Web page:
The USS Compton (DD-705) served in the U.S. Navy for nearly three decades in the mid-20th century. She was named for Lewis Compton who served in World War I and as Assistant Secretary of the Navy. Compton was built as an Allen M. Sumner-class destroyer.
Compton was laid down at Kearny, New Jersey by the Federal Shipbuilding and Dry Dock Company in March 1944, launched in September, and commissioned in November with Commander R. O. Strange in command. Carrying a crew of 336, Compton was 376 feet, six inches long and armed with ten 21-inch torpedo tubes, six five-inch anti-aircraft guns, twelve 40-millimeter anti-aircraft guns, and eleven 20-millimeter anti-aircraft guns.
Compton arrived at Pearl Harbor for training in March 1945 and then served escort duty to Kwajalein and Eniwetok. In April, Compton was deployed to Okinawa to provide gunfire support for troops and also protected nearby shipping against enemy submarines and aircraft. She also served during the occupation of Tori Shima, and after repairs at Leyte, returned to Okinawa until July, when she was assigned to screen ships at Leyte Gulf in July. From August on, Compton served for six months as a plane guard, and arrived at San Pedro, California in March.
Compton joined the Atlantic Fleet in late March and remained on duty off the Northeast coast and in the Caribbean until February 1947. Following a deployment to the Mediterranean, Compton was based out of Newport, Rhode Island, beginning in August. Compton was then utilized as a school ship for Naval Reserve members. Several deployments to the Mediterranean followed from 1948 until 1956, and Compton served in the Persian Gulf during the Suez Crisis in 1956. Compton sailed around the Cape of Good Hope when the canal closed.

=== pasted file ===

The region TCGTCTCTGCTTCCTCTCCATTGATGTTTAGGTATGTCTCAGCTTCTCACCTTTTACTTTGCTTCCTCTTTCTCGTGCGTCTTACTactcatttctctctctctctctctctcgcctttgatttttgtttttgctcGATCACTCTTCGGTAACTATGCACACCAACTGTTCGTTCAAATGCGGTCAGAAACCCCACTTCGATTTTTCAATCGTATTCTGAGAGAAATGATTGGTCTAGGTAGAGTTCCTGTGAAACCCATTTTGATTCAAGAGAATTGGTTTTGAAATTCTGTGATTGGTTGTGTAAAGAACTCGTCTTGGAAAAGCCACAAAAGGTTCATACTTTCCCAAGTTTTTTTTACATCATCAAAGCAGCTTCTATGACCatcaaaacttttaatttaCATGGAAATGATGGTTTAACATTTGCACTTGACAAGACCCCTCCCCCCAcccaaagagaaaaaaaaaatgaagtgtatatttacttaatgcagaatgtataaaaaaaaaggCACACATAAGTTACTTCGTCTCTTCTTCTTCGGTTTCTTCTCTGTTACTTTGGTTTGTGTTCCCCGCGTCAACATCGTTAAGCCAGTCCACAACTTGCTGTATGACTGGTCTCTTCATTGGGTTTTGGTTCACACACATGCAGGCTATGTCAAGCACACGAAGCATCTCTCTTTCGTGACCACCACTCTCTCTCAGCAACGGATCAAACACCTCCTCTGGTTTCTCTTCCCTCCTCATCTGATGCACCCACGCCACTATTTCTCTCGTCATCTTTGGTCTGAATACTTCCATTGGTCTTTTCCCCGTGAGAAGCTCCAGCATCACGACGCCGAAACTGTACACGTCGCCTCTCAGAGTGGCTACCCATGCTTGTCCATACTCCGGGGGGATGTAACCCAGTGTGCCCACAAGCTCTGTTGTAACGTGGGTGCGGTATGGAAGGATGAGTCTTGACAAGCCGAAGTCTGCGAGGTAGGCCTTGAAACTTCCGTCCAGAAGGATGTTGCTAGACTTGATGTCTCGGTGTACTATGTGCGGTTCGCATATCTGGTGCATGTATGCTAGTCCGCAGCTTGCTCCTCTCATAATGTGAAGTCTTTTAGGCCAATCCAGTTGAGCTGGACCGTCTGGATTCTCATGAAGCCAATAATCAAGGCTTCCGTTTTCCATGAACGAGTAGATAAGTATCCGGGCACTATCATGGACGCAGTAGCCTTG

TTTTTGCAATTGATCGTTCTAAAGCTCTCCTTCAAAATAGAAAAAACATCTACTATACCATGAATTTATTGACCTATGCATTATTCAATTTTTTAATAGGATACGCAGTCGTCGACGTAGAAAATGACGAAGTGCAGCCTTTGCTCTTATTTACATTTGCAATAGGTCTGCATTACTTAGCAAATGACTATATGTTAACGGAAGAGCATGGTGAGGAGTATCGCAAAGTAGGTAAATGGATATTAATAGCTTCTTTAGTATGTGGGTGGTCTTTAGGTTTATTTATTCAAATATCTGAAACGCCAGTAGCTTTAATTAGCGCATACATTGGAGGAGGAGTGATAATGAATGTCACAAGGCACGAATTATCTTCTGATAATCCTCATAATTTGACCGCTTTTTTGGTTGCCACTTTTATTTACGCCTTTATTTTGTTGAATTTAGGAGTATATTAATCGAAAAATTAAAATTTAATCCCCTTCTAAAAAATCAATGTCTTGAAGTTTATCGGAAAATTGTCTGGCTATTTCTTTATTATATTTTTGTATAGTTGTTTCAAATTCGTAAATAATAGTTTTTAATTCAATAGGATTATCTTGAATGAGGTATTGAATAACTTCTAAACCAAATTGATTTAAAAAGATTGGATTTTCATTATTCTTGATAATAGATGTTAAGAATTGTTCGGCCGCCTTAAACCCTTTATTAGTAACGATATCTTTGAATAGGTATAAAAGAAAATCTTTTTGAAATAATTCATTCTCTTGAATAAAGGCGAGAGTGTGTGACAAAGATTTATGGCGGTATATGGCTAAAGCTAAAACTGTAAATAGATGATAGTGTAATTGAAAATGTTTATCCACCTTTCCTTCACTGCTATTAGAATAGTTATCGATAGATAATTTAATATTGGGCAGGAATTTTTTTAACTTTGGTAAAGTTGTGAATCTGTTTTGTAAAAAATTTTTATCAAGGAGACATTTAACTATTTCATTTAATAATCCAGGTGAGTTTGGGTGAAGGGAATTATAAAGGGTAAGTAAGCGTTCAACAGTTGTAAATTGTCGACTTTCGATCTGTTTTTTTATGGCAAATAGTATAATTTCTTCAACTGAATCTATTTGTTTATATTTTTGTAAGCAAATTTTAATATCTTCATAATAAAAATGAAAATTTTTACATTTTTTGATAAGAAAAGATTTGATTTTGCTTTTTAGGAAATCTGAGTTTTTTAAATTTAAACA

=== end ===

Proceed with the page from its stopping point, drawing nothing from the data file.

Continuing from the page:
Compton returned to the Mediterranean on several other occasions, and cruised to Bergen and Rotterdam to train midshipmen in the summer of 1958. Beginning in 1960, Compton participated in research and development projects, which included meteorological research and duty with the Fleet Sonar School at Key West, Florida. Decommissioned and struck from the Navy list in September 1972, Compton was then transferred to Brazil and broken up for scrap there in July 1990.
Asbestos Risk on the USS Compton (DD-705)
Asbestos insulation and fireproofing was employed aboard this ship. Because she suffered combat damage during World War II, the Compton poses an even greater exposure threat to sailors, as damaged asbestos products can release individual fibers of asbestos into the air. Inhaling or ingesting of asbestos fibers is linked to the development of malignant mesothelioma.
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Haze Gray & Underway. Dictionary of American Naval Fighting Ships. DD-705.
NavSource Naval History. USS Compton (DD-705).